Game 2(x): Bob Is Ready . . . Are You?

The Blue Jackets did a home-and-home split squad encounter with their former Western Conference nemesis - the St. Louis Blues -- and the coach who took them to their first playoff appearance -- Ken Hitchcock. With the first cuts coming tomorrow, who stood out among the crowd?

There were some more familiar faces on the ice at Nationwide Arena on Tuesday evening, as the Blue Jackets worked on getting the band back together again. Sergei Bobrovsky, Ryan Johansen, Nick Foligno, Fedor Tyutin, Jack Johnson and Matt Calvert were the returning veterans as the Blue Jackets faced the St. Louis Blues at Nationwide Arena, in half of a split squad evening, with the remaining crew facing off at the Scottrade Center in St Louis. In the Columbus half of the engagement, the good guys prevailed, 3 - 1, in a contest that provided a little bit of everything for those in attendance.

After last night's pre-season debut featured a scoreless 65 minutes plus 5 shootout efforts, the Blue Jackets wasted little time getting on the board. With Brandon Saad sidelined with dental issues, Sonny Milano filled in with Johansen and Foligno on the top line. With just 3:17 gone in the first period, Columbus caught St. Louis in a mistake, leaving Johansen unmarked along the far boards. Foligno found his linemate quickly, and Johansen was off on a break-away, beating Jake Allen with a nasty last second move. 1 - 0 Blue Jackets, and it seemed like we never left.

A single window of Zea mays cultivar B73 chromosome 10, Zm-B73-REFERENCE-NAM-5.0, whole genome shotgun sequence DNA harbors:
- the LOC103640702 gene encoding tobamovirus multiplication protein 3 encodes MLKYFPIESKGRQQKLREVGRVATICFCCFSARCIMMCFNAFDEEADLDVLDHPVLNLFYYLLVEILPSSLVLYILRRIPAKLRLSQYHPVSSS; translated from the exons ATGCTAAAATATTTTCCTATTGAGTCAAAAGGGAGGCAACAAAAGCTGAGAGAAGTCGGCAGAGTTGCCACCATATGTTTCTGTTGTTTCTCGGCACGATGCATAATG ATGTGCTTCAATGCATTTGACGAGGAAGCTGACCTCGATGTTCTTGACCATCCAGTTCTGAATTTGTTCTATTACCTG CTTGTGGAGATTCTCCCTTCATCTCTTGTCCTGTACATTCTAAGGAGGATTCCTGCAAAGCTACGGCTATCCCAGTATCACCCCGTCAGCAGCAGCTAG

St. Louis played typical St. Louis (and Ken Hitchcock) hockey, exerting maximum pressure through the neutral zone, hoping to create extra man opportunities in the other direction. Failing that, they try to keep the opponent pinned in its own zone, and create opportunities that way. It is tough hockey to watch, but it works. The Blue Jackets were held to a scant four shots in the first period, and were outshot 36 - 19 for the game. That represents the primary negative of the game, as Columbus had difficulty executing the zone exit, too frequently relying on the "pull the pin" pass to nowhere. It's early in the pre-season, so no need to panic, but it we saw a similar phenomenon last season.